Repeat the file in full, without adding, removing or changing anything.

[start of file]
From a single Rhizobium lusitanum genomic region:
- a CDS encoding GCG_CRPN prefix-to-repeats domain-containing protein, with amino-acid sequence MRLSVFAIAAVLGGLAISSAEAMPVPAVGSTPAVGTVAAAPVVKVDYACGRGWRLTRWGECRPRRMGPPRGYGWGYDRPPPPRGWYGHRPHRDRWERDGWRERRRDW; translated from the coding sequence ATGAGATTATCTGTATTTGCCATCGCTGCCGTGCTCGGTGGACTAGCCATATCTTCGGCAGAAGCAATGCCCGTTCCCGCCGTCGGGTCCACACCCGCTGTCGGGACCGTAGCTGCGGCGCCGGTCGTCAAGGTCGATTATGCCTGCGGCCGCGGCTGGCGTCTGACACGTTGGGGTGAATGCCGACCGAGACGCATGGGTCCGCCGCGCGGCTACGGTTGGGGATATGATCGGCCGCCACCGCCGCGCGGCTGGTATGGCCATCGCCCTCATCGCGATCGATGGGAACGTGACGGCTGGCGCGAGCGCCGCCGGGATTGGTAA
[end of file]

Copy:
From a single Rhizobium lusitanum genomic region:
- a CDS encoding GCG_CRPN prefix-to-repeats domain-containing protein, with amino-acid sequence MRLSVFAIAAVLGGLAISSAEAMPVPAVGSTPAVGTVAAAPVVKVDYACGRGWRLTRWGECRPRRMGPPRGYGWGYDRPPPPRGWYGHRPHRDRWERDGWRERRRDW; translated from the coding sequence ATGAGATTATCTGTATTTGCCATCGCTGCCGTGCTCGGTGGACTAGCCATATCTTCGGCAGAAGCAATGCCCGTTCCCGCCGTCGGGTCCACACCCGCTGTCGGGACCGTAGCTGCGGCGCCGGTCGTCAAGGTCGATTATGCCTGCGGCCGCGGCTGGCGTCTGACACGTTGGGGTGAATGCCGACCGAGACGCATGGGTCCGCCGCGCGGCTACGGTTGGGGATATGATCGGCCGCCACCGCCGCGCGGCTGGTATGGCCATCGCCCTCATCGCGATCGATGGGAACGTGACGGCTGGCGCGAGCGCCGCCGGGATTGGTAA